Class 3: a licence to promote and/or abet remote gaming in or from Malta (eg. – poker networks, peer-to-peer (P2P) gaming, game portals) whereby operators take a commission from promoting and/or abetting games. It is also possible to have a Class 3 on 4 licence whereby the operator uses a licenced Class 4 as its platform;
Class 4: a licence to host and manage remote gaming operators, excluding the licensee itself, whereby software vendors provide management and hosting facilities on their platform. In essence this is a business to business (B2B) gaming licence. .
Upon submission of an application for a Remote Gaming Licence, a one-time application processing fee of €2,330 is payable to the LGA. Prior to commencement of the mandatory compliance audit, a one-time certification audit fee of €2,750 is also payable to the LGA. Upon issuance of the Remote Gaming Licence, and each year thereafter, an annual fee of € 8,500 is payable to the LGA. Upon application for the renewal of a remote gaming licence, a renewal fee of one thousand and five hundred euro (€1,500) shall be paid by the licensee to the Authority.
The main conditions for the granting of a License
The main conditions include the following:
· Licensee must be actively operational
· Adherence to the provisions for the protection of players
· Conformity to anti-money laundering practices
· Appointment of a key official to supervise all the operations and ensure that licensee complies with all applicable laws and conditions of the licence. The key official must be a director of the company and resident in Malta.
Information for players
The licensee is obliged to make available to the players all rules relating to the authorised games offered by the licensee and processing fees, if any, incurred by the player. Furthermore, the licensee’s web site home page should amongst other things specify the licensee’s details, including the fact that the licensee is licensed in Malta and include a link to the Authority’s website.
Registration of players
Prior to allowing a player to participate in a game, the licensee must register the player. Registration details must include the player’s identity, age and place of residence. A licensee is prohibited from providing loans or giving any credit to players in order to enable them to participate in any games offered by the licensee.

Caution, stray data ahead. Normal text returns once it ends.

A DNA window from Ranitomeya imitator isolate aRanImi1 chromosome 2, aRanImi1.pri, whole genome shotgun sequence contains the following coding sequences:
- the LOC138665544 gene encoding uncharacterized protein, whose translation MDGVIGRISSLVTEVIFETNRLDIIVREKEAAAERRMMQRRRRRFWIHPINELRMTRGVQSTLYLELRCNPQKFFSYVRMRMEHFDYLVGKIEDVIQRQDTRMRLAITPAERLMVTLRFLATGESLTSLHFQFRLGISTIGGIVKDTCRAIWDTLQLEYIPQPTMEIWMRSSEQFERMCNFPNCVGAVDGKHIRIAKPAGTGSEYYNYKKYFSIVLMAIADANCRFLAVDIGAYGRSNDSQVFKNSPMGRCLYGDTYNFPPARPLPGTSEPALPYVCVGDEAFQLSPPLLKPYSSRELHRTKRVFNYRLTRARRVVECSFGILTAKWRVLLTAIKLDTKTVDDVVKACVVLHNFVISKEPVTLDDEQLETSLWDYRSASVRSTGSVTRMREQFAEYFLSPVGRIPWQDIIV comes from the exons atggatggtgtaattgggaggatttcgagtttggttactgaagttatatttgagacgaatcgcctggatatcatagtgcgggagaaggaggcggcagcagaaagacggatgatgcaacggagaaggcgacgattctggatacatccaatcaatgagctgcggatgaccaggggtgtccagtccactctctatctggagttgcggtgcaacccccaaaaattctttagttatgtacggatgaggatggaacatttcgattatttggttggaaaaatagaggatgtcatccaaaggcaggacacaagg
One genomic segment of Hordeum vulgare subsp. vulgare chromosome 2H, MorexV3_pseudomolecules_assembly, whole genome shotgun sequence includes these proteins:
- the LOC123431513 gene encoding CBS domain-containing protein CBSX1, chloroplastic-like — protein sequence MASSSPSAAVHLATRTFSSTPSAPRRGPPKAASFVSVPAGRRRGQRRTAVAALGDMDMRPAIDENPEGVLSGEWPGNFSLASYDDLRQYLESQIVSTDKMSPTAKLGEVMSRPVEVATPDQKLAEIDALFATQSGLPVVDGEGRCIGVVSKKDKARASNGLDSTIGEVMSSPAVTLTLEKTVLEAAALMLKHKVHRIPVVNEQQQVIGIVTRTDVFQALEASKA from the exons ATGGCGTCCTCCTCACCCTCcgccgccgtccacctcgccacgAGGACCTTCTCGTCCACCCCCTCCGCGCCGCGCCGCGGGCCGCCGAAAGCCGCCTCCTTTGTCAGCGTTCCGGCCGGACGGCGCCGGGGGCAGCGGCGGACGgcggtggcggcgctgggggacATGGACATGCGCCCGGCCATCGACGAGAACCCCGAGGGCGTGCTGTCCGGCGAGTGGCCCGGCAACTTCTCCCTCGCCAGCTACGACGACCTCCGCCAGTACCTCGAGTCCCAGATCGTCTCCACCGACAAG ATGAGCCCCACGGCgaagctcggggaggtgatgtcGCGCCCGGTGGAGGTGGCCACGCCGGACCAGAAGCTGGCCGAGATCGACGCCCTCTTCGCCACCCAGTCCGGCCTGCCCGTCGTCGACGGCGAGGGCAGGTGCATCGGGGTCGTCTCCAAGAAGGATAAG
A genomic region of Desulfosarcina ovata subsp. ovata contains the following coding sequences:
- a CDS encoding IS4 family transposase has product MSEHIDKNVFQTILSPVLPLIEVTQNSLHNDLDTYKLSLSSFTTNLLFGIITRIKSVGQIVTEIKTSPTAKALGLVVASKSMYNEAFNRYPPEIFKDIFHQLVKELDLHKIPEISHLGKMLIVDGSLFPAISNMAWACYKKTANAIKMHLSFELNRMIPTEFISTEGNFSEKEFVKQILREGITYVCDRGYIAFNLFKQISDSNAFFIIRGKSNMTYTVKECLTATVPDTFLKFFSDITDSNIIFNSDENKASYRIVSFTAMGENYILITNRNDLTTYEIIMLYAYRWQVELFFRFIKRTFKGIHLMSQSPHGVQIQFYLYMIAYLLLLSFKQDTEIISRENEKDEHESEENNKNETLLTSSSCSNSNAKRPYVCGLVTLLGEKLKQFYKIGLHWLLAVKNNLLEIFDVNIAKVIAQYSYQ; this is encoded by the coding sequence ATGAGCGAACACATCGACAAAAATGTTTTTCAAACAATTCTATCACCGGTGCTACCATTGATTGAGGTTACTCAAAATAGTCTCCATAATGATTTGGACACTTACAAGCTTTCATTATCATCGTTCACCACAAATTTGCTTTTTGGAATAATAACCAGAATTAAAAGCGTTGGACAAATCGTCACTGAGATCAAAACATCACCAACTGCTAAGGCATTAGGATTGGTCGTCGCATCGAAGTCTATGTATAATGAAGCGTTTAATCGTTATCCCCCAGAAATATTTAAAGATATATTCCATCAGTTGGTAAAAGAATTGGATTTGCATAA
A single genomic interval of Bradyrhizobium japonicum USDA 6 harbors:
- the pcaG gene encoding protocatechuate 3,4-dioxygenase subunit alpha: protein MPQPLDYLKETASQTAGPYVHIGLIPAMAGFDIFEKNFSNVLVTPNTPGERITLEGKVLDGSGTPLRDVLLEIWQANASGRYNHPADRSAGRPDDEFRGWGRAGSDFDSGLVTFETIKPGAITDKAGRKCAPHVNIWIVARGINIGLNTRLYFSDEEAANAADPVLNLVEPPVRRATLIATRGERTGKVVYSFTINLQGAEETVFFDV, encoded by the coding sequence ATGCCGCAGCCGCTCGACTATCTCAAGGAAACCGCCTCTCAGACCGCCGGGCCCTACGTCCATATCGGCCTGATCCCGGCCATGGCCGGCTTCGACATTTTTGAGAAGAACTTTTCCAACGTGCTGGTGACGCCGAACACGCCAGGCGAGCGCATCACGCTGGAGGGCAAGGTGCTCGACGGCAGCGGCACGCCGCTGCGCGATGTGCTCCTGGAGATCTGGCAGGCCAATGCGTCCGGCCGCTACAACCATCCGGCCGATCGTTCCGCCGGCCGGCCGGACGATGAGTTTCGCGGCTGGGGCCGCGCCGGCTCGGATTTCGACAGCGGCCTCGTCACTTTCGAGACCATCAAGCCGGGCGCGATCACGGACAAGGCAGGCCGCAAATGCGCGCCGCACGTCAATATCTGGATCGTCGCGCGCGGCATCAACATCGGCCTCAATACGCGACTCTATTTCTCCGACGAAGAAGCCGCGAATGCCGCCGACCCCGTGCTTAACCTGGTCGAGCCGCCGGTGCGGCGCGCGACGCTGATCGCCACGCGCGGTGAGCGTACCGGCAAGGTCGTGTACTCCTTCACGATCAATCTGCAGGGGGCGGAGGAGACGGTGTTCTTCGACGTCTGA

Protection of players’ money
In accordance with the regulations, players’ money must be kept in a client account held with a credit institution approved by the Authority and separate from the funds of the licensee. The licensee must ensure that funds in the clients’ accounts, including funds in transit or in the process of clearance are equivalent to the aggregate amount standing to the credit of players’ accounts held by the licensee.
The licensee should allow a player the option to place a limit on the amount that may be wagered over a specific period of time or the amount of losses that may be incurred. The licensee must have the necessary security features in place for ascertaining player’s credit card details and payment patterns. These features will also serve to protect the licensee from fraud.
The Key Official
The Remote Gaming Regulations necessitates that every Licensee must appoint a ‘Key Official’, who must be approved by the LGA, which will carry out its due diligence to ensure that the person so appointed is fit and proper to hold such post. In addition to being a fit and proper person, the Key Official must be resident in Malta and a Director of the licensed company registered in Malta.
But what is the role of the so-called Key Official? The scope of such figure is manifold. The main functions of the Key Official include that of personally supervising the Licensee’s operations and that of ensuring that the Licensee abides by all Licence conditions and directives issued by the Lotteries and Gaming Authority and acts in accordance with all applicable laws and regulations. Moreover his role also comprises being the:
- Primary Point of Contact with the LGA;.
- Responsible Key Person having due representation onbehalf of Licensee;
- Guardian of the Remote Gaming Licence;
- Readily available to see to the Authority’s requests and needs;
- Liable and Responsible with the holder of the licence in terms of law
The licensee shall keep proper accounts and records which show a true and fair view of the financial position and state of affairs of the licensee and shall within 60 days from the end of its financial year file with the Authority an audited set of financial statements. Interim financial statements shall also be submitted to the Authority within thirty days from the end of the half yearly period.
The Regulations propose a gaming tax which varies depending on the type of licence held as follows:
A Class 1 licensee, shall pay a sum equivalent €4,660 for the first six months and subsequently €7,000 per month for the entire duration of the licence period:
A Class 2 licensee, including a Class 2 licensee operating on a hosting platform in possession of a Class 4 remote gaming licence, shall pay a sum equivalent to 0.5% of the gross amount of bets accepted in remote betting operations.
A Class 3 licensee, including a Class 3 licensee operating on a hosting platform in possession of a Class 4 remote gaming licence, shall pay a sum equivalent 5% of real income:
A Class 4 licensee, hosting and managing other remote gaming operators, shall pay –
(i) no tax for the first six months;
(ii) €2,330 per month for the subsequent six months;
(iii) €4,660)per month thereafter for the entire duration of the licence:
There is a tax capping mechanism which limits the gaming tax payable annually by any one licensee to a maximum of €466,000.
Apart from the beneficial tax rates for the gaming operation itself, utilising a Maltese registered corporate entity ensures a favourable tax position for the shareholders. Malta offers an attractive corporate tax regime whereby shareholders may recover a substantial part of the corporate tax paid by the operational company.
Further information of the corporate tax treatment of Maltese companies can be found here.